The Celtic Tree of Life

The Celtic Tree of Life

May 17th 2022

Trees have been symbolic in nearly every religion and regional history since the ancient Egyptians and the ancient Celts were among the first. One of the oldest and most popular Celtic symbols is the Tree of Life or Crann Bethadh.
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Whenever the Celtic people started a new settlement, they were sure to leave an oak tree at its center if it had been cleared or to plant one there, if it had none previously. This tree they called Crann Bethadh which literally translates to “Feeding Tree”. The tree was a central meeting spot for town assemblies and provided food, warmth, shade, and shelter for animals and humans alike. This gave the oak tree a special life-giving quality and importance amongst a people who came to worship trees in general but particularly the Oak tree.

The importance of trees to Celts can be seen clearly in their legal code. Prior to colonization, Ireland was ruled by Brehon law which criminalized cutting down trees and shrubs, with different punishments depending on the species. The Oak tree was one of four tree species in the “Noble” group (along with Ash, Hazel, and Holly) and thus protected by a more harsh punishment if cut down or damaged.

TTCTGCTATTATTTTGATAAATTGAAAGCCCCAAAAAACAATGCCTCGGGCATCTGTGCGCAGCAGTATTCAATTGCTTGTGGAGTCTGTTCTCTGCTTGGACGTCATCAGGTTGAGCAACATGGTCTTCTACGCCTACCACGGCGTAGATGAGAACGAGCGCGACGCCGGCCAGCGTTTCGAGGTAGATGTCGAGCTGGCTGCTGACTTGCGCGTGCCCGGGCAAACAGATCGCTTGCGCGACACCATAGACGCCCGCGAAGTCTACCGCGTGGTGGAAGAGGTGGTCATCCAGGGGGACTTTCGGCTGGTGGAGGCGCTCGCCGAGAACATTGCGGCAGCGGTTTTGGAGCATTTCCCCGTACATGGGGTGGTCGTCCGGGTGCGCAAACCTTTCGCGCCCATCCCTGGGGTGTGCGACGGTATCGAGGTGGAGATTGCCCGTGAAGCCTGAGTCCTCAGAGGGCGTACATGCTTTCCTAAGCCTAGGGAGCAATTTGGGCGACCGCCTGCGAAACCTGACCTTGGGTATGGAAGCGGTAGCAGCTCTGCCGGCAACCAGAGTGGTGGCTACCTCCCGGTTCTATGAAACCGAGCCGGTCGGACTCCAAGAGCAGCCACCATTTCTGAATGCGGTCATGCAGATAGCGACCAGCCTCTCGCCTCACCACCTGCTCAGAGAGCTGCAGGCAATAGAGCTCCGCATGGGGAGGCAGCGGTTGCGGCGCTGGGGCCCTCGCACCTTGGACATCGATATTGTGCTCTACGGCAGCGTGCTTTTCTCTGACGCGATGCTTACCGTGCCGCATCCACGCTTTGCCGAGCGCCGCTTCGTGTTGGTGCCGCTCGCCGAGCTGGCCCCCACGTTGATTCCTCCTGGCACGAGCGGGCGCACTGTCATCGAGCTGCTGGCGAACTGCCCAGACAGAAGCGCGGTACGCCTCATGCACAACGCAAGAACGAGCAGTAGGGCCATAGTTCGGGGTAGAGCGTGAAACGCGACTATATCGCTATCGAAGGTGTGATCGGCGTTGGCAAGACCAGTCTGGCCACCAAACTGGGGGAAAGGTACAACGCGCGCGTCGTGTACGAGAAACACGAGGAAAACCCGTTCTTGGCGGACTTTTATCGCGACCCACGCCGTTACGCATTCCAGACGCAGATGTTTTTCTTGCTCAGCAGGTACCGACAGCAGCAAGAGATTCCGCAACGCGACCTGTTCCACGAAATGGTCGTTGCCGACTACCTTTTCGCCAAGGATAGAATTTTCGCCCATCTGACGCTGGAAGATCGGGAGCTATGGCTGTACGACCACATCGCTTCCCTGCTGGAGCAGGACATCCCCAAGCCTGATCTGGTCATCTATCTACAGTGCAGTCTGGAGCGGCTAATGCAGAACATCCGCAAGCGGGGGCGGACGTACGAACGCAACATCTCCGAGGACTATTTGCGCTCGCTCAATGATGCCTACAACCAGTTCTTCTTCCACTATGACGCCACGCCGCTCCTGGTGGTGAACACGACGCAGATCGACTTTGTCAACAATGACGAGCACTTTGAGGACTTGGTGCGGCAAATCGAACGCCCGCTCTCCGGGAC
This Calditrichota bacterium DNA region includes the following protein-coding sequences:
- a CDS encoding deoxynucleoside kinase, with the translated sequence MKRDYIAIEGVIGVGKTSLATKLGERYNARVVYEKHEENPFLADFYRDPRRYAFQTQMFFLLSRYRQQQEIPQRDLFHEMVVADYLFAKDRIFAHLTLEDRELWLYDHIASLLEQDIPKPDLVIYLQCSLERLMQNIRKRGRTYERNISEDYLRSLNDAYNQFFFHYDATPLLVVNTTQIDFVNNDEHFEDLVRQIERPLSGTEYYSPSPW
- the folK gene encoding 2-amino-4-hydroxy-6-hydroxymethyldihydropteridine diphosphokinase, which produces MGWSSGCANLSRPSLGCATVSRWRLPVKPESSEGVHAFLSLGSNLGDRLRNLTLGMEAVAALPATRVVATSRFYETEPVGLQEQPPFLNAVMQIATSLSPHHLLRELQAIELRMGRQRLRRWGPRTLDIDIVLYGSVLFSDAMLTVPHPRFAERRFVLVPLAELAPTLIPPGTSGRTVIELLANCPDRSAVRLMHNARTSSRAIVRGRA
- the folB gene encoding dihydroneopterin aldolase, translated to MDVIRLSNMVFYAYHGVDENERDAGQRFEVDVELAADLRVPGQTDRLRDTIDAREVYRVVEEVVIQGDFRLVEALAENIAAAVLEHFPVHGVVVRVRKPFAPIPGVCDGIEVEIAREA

Part of the rational for that punishment can be validated based on Celts beliefs about trees. The believed trees housed or sometimes were the embodiment of human ancestors and that all trees possessed special powers. They believed the roots reached to the depths of the earth and could transport you to the fairy realm or send your messages to the “Otherworld”. They believed the branches could reach into the heavens and bring prosperity to those who were near. They even believed that as a life force for the village, if an enemies Crann Bethadh were cut down the enemy would be powerless in battle and easily defeated. With such beliefs, it is no wonder trees and their powers were protected.

Today, the Tree of Life in Celtic jewelry, tattoos, and imagery has a variety of meanings and interpretations that would have held true in ancient Celtic times as well.

The extension of the roots and branches to the earth and sky have come to symbolize harmony and balance.

The seasonal changes of the tree are powerful reminders of renewal and rebirth throughout life.

The multigenerational lifespan of the oak tree and beliefs about its powers accounts for the symbolism of longevity, prosperity, endurance, and nobility.

The branches, trunk, and roots are said to represent the Trinity, three stages of life, and the passing of strength, wisdom, and knowledgethrough generations.

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